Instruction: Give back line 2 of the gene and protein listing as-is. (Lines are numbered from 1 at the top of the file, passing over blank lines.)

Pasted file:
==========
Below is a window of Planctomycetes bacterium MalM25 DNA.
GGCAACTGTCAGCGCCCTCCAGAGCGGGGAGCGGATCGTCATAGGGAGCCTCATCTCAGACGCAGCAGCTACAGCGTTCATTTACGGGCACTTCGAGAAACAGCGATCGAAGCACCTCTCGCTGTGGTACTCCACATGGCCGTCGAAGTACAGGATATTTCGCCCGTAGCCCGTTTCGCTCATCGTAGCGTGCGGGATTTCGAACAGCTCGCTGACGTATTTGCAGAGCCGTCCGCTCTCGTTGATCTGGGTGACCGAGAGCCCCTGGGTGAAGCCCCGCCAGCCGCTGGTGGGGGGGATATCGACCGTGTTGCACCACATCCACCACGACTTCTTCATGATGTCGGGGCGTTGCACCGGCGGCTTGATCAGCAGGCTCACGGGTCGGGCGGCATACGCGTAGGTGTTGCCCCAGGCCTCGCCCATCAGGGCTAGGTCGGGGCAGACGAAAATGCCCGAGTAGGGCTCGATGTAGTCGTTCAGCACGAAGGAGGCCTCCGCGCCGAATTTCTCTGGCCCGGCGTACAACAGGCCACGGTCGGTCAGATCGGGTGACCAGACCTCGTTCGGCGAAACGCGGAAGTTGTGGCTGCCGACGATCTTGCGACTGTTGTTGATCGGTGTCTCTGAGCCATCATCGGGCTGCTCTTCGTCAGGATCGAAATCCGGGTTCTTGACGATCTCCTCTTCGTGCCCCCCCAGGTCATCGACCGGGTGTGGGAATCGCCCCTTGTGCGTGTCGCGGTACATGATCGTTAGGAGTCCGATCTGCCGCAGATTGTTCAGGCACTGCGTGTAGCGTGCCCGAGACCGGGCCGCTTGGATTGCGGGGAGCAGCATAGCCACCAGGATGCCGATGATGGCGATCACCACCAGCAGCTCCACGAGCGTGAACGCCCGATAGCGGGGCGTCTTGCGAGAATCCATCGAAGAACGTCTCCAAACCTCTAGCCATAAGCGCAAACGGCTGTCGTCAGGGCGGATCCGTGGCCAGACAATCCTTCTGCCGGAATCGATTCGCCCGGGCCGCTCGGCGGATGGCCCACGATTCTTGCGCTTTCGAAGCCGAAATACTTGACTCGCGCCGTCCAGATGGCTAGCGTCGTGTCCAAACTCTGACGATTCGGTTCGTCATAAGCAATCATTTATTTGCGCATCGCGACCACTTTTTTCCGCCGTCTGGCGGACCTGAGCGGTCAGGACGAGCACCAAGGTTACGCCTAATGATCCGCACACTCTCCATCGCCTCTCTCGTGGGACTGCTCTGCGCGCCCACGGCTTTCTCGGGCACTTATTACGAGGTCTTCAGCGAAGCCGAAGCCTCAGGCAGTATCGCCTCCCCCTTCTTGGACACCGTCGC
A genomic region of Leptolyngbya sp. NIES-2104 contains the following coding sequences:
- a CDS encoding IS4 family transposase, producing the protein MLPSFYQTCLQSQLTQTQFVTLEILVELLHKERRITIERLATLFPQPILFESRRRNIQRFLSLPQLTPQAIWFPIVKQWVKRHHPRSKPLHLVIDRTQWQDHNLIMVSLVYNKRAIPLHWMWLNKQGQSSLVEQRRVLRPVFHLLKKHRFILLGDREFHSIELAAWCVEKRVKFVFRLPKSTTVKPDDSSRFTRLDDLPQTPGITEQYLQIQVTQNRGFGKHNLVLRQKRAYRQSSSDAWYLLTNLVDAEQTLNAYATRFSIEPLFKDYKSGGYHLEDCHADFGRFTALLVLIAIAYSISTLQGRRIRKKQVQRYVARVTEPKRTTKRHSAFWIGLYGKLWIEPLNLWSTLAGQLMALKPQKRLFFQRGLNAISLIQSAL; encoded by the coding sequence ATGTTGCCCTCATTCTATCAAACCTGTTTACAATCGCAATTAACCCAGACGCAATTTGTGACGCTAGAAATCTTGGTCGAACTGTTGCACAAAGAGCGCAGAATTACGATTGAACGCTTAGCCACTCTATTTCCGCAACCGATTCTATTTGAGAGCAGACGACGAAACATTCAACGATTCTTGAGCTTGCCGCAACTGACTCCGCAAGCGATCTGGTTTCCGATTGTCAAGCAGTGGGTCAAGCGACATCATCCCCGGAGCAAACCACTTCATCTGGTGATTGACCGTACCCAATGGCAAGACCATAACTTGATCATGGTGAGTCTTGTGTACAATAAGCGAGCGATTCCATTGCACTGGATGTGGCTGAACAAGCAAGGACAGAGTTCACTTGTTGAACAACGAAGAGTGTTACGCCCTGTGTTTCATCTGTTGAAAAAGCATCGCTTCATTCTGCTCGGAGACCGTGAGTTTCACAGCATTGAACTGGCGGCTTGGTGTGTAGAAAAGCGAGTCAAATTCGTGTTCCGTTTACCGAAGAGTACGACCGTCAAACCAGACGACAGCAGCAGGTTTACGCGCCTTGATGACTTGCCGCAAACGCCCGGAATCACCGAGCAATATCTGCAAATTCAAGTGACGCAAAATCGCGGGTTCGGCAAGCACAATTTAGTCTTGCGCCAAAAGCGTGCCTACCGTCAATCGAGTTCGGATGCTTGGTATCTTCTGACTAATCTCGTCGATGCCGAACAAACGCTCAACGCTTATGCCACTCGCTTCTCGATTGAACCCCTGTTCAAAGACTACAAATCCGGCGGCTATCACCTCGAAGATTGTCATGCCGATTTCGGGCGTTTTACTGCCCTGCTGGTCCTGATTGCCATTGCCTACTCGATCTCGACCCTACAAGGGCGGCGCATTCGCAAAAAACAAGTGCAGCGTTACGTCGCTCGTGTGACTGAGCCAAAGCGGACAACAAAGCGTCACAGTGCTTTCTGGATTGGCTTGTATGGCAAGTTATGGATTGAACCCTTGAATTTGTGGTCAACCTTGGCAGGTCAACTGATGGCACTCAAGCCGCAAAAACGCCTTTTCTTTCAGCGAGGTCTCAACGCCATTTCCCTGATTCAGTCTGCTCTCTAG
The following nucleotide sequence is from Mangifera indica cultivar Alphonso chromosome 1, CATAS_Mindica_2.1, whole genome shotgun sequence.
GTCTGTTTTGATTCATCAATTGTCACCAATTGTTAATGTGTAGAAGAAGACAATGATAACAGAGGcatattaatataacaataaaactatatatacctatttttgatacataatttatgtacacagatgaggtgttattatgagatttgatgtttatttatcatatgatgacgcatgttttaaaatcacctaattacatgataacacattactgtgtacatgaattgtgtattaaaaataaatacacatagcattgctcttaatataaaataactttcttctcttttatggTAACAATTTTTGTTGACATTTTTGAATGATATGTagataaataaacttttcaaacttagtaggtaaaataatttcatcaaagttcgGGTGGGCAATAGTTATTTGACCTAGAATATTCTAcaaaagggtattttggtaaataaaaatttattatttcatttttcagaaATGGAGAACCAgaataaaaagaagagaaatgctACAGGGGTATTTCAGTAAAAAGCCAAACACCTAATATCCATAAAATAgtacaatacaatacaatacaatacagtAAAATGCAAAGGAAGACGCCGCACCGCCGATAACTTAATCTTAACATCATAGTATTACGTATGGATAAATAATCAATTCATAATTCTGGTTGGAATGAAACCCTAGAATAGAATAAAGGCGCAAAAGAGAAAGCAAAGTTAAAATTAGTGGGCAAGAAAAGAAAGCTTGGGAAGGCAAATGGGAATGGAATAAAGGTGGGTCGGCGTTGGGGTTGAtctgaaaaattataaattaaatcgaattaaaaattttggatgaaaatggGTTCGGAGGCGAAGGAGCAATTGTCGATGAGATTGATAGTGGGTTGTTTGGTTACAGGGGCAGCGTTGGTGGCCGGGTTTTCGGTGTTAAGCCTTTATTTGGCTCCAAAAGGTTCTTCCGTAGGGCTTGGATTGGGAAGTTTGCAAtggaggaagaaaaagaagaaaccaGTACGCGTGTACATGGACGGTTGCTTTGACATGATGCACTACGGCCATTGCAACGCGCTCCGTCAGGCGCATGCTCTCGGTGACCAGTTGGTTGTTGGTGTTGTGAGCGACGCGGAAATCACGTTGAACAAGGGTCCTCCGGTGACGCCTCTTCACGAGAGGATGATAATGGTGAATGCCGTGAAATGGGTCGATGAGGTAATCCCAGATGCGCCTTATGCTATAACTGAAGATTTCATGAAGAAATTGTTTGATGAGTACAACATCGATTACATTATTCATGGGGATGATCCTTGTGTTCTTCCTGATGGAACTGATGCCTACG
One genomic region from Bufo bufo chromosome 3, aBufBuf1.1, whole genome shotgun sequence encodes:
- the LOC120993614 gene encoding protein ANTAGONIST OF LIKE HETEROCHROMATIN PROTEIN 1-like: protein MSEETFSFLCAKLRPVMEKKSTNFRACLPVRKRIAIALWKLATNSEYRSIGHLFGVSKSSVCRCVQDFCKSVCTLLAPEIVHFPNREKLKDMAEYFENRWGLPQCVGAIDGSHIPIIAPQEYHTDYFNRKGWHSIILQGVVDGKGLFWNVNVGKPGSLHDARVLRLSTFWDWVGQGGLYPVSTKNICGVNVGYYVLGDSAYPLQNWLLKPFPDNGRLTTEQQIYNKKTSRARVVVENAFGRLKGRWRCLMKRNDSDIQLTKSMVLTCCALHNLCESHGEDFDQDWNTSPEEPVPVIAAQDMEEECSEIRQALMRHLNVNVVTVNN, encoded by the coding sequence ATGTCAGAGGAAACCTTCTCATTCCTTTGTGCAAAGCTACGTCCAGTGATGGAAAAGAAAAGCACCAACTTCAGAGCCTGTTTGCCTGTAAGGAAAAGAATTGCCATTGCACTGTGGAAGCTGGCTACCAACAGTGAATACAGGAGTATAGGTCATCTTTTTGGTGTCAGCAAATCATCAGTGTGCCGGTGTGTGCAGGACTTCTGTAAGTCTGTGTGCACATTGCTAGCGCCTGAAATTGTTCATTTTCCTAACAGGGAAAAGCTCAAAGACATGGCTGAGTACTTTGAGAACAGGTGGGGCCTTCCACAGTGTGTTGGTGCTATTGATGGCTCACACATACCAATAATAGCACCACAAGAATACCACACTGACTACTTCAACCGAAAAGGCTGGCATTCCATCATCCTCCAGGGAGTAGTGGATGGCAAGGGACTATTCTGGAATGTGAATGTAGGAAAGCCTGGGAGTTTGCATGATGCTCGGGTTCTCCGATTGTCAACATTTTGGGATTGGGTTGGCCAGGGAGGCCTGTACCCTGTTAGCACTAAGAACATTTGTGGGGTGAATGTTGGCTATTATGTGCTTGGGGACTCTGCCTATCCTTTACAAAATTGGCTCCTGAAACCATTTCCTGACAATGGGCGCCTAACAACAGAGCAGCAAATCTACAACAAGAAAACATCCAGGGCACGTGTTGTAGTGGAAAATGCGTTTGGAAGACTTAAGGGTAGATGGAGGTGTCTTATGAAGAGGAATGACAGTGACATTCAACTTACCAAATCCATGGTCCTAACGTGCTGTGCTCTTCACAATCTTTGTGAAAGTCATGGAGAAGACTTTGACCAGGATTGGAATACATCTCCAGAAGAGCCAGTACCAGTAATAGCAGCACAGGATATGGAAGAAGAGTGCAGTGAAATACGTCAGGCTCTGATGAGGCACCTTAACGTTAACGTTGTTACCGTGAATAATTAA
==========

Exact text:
GGCAACTGTCAGCGCCCTCCAGAGCGGGGAGCGGATCGTCATAGGGAGCCTCATCTCAGACGCAGCAGCTACAGCGTTCATTTACGGGCACTTCGAGAAACAGCGATCGAAGCACCTCTCGCTGTGGTACTCCACATGGCCGTCGAAGTACAGGATATTTCGCCCGTAGCCCGTTTCGCTCATCGTAGCGTGCGGGATTTCGAACAGCTCGCTGACGTATTTGCAGAGCCGTCCGCTCTCGTTGATCTGGGTGACCGAGAGCCCCTGGGTGAAGCCCCGCCAGCCGCTGGTGGGGGGGATATCGACCGTGTTGCACCACATCCACCACGACTTCTTCATGATGTCGGGGCGTTGCACCGGCGGCTTGATCAGCAGGCTCACGGGTCGGGCGGCATACGCGTAGGTGTTGCCCCAGGCCTCGCCCATCAGGGCTAGGTCGGGGCAGACGAAAATGCCCGAGTAGGGCTCGATGTAGTCGTTCAGCACGAAGGAGGCCTCCGCGCCGAATTTCTCTGGCCCGGCGTACAACAGGCCACGGTCGGTCAGATCGGGTGACCAGACCTCGTTCGGCGAAACGCGGAAGTTGTGGCTGCCGACGATCTTGCGACTGTTGTTGATCGGTGTCTCTGAGCCATCATCGGGCTGCTCTTCGTCAGGATCGAAATCCGGGTTCTTGACGATCTCCTCTTCGTGCCCCCCCAGGTCATCGACCGGGTGTGGGAATCGCCCCTTGTGCGTGTCGCGGTACATGATCGTTAGGAGTCCGATCTGCCGCAGATTGTTCAGGCACTGCGTGTAGCGTGCCCGAGACCGGGCCGCTTGGATTGCGGGGAGCAGCATAGCCACCAGGATGCCGATGATGGCGATCACCACCAGCAGCTCCACGAGCGTGAACGCCCGATAGCGGGGCGTCTTGCGAGAATCCATCGAAGAACGTCTCCAAACCTCTAGCCATAAGCGCAAACGGCTGTCGTCAGGGCGGATCCGTGGCCAGACAATCCTTCTGCCGGAATCGATTCGCCCGGGCCGCTCGGCGGATGGCCCACGATTCTTGCGCTTTCGAAGCCGAAATACTTGACTCGCGCCGTCCAGATGGCTAGCGTCGTGTCCAAACTCTGACGATTCGGTTCGTCATAAGCAATCATTTATTTGCGCATCGCGACCACTTTTTTCCGCCGTCTGGCGGACCTGAGCGGTCAGGACGAGCACCAAGGTTACGCCTAATGATCCGCACACTCTCCATCGCCTCTCTCGTGGGACTGCTCTGCGCGCCCACGGCTTTCTCGGGCACTTATTACGAGGTCTTCAGCGAAGCCGAAGCCTCAGGCAGTATCGCCTCCCCCTTCTTGGACACCGTCGC